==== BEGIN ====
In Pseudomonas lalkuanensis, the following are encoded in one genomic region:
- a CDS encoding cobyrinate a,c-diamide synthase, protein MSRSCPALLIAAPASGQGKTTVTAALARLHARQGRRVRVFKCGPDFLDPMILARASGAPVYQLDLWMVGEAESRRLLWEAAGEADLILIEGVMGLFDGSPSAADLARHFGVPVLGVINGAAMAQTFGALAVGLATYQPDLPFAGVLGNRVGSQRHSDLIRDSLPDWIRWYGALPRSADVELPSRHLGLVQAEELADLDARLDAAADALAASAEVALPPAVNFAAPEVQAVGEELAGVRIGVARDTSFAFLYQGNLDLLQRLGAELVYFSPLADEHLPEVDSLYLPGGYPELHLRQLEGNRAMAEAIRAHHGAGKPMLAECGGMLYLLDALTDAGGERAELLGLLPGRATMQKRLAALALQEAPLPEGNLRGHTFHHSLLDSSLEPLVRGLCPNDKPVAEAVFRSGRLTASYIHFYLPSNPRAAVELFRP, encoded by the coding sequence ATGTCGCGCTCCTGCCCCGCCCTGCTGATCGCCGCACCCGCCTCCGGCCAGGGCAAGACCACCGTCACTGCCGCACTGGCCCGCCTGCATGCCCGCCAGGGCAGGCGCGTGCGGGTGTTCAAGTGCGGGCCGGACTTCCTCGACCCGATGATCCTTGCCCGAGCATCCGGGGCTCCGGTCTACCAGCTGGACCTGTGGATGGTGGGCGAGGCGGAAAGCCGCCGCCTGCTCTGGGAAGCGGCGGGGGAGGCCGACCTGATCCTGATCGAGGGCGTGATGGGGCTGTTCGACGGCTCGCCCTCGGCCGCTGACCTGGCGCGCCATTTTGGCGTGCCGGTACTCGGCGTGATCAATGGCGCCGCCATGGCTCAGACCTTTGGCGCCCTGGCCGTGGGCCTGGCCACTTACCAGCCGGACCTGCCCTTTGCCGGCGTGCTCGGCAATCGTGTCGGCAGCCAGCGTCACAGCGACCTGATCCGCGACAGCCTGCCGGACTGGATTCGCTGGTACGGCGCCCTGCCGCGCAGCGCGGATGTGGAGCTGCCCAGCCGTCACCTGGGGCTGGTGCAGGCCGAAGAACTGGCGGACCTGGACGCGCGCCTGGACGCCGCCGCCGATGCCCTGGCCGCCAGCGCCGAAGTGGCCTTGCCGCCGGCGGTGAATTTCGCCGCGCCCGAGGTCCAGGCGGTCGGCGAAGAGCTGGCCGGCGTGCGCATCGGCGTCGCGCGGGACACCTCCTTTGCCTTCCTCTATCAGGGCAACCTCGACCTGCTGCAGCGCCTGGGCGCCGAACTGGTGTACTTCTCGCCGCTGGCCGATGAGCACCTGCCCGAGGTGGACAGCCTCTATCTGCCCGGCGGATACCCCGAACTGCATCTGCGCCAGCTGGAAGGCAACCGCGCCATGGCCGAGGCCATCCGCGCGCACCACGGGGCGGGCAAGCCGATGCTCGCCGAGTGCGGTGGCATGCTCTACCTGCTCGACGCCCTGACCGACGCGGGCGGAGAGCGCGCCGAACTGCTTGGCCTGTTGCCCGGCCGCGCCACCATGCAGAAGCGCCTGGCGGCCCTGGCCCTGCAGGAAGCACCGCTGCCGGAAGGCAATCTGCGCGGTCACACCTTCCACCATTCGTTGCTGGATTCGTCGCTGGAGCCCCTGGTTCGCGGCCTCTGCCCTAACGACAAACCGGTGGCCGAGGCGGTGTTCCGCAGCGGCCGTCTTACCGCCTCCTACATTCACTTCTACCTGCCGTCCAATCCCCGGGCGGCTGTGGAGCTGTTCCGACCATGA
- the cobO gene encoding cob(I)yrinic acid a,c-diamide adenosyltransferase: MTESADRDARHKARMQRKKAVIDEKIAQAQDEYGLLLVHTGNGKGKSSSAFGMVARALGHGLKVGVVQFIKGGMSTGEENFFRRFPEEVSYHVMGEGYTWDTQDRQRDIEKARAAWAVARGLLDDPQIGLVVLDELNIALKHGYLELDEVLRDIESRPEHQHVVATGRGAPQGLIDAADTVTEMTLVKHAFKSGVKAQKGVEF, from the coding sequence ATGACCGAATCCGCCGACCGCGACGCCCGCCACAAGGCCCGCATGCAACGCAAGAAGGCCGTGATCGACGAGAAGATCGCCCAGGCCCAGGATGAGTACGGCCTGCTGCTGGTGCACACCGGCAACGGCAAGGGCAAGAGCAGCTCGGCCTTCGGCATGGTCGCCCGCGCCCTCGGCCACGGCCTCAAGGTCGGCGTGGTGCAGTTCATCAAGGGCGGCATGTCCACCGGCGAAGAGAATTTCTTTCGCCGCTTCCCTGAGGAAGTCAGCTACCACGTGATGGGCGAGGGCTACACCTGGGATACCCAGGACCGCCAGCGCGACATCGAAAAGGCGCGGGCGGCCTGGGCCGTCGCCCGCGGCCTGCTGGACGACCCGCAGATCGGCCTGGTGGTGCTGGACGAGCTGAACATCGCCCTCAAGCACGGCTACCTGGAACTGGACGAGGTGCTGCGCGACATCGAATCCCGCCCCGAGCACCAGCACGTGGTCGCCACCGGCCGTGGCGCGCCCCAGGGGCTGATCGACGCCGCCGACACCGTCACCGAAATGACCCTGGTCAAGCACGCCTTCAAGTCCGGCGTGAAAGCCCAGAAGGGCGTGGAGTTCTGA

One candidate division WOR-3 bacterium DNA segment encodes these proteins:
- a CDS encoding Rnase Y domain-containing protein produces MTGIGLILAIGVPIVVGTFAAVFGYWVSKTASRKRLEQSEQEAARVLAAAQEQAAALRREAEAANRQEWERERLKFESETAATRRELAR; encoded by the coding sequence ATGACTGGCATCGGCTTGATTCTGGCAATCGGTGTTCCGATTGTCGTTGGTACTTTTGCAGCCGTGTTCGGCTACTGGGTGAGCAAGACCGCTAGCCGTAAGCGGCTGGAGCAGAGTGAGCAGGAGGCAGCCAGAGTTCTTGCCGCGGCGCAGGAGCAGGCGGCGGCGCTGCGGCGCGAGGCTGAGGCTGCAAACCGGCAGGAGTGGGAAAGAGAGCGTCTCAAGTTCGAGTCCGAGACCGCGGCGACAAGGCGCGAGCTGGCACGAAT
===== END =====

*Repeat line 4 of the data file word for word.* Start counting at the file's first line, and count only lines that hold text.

One candidate division WOR-3 bacterium DNA segment encodes these proteins: